Thousands of 18-year-olds will be out on the town tonight. Most will be celebrating their A level results, but some will be drowning their D-grade sorrows and feeling like utter failures.
Next week, it’s the turn of the GCSE students to punch the air in either jubilation or despair.
Even the victorious, though, may well have paid an enormously high price for their academic success...
Their mental health.
Exams are seriously stressing out our kids. For proof, listen to Childline. The service set up especially to protect children from abuse and neglect years ago by Esther Rantzen describes being inundated after a campaign urging kids having a hard time during the exam revision period to get in touch if they needed to talk to someone. Incredible; while parents think their sons and daughters are quietly and conscientiously swotting in their bedrooms, behind that closed door they are worrying themselves sick and emailing Childline.
Luckily there is an organisation able to take on the growing tide of distressed teenagers buckling under the pressure to attain high exam grades - nothing less than a straight flush of A-stars for some - and get into a top university. But how incredibly sad it is that kids feel so pressurised to perform.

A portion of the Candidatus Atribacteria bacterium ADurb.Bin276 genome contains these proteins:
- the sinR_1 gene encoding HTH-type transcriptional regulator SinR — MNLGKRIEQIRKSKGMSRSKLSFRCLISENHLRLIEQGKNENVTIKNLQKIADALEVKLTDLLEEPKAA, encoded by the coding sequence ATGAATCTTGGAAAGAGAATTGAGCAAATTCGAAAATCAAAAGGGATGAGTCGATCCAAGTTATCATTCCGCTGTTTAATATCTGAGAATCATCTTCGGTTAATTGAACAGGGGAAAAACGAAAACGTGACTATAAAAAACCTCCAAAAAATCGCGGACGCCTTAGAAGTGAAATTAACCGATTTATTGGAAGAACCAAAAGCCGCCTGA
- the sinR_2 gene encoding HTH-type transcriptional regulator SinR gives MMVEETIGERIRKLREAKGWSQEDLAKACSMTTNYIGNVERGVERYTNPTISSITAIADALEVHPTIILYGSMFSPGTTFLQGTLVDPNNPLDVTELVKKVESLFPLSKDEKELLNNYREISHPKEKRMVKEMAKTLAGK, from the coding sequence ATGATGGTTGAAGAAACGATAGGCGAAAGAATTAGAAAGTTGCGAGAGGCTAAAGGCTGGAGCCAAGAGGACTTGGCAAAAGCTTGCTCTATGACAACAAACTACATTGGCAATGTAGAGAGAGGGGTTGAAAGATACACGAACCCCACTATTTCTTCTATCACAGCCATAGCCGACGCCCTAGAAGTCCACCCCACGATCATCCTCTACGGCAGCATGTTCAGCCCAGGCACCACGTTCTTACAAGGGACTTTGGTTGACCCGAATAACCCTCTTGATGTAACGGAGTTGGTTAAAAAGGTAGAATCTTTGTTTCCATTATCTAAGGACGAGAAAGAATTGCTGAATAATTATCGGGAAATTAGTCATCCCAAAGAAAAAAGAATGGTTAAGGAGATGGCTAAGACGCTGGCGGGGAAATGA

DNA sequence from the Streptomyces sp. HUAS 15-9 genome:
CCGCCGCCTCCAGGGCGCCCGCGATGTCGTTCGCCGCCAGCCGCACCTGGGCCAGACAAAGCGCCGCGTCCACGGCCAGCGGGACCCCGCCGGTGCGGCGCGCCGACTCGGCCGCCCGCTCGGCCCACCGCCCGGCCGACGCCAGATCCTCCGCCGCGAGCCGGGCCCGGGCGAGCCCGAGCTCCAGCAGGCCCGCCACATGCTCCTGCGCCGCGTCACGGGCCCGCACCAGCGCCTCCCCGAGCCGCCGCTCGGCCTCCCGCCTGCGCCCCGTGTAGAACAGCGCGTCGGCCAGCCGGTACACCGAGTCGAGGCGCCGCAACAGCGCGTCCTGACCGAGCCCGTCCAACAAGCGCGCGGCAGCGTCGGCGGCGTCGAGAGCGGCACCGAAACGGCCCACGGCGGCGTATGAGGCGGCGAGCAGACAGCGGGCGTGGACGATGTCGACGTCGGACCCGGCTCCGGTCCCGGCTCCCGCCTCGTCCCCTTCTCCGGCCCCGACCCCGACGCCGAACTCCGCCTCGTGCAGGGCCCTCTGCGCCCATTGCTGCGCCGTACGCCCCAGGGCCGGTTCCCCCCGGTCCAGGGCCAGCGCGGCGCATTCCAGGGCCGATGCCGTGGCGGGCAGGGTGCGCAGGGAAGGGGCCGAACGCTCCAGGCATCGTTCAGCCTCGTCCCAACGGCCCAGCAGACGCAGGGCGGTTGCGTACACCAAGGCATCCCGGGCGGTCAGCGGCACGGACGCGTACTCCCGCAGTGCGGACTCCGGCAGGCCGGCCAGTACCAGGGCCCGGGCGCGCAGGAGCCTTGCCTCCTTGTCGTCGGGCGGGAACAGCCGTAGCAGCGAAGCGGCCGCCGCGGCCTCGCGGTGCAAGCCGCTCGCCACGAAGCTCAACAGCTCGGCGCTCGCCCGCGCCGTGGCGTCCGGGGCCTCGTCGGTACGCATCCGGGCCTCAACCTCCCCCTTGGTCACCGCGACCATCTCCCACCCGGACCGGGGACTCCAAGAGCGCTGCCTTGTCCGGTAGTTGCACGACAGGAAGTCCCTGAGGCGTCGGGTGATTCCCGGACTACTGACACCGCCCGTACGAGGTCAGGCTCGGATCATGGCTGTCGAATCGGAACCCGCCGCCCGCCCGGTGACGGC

Is it the fault of pushy parents and schools hellbent on their Ofsted results? Some of it is, for sure. It’s being drummed into them that if they want a decent career, they’ve got to get to uni - even though most of the young people I know who did -- my son included - are now doing jobs they could easily have got with A levels-only (and the hoops they had to jump through to get these jobs were virtually ringed with fire).
But, say Childline, social media is another cause. Kids whip each other into a frenzy via Facebook. They are in constant communication; they can’t turn each other off. Anxiety spreads like wildfire - and so does a pretty ruthless game of adolescent one-upmanship.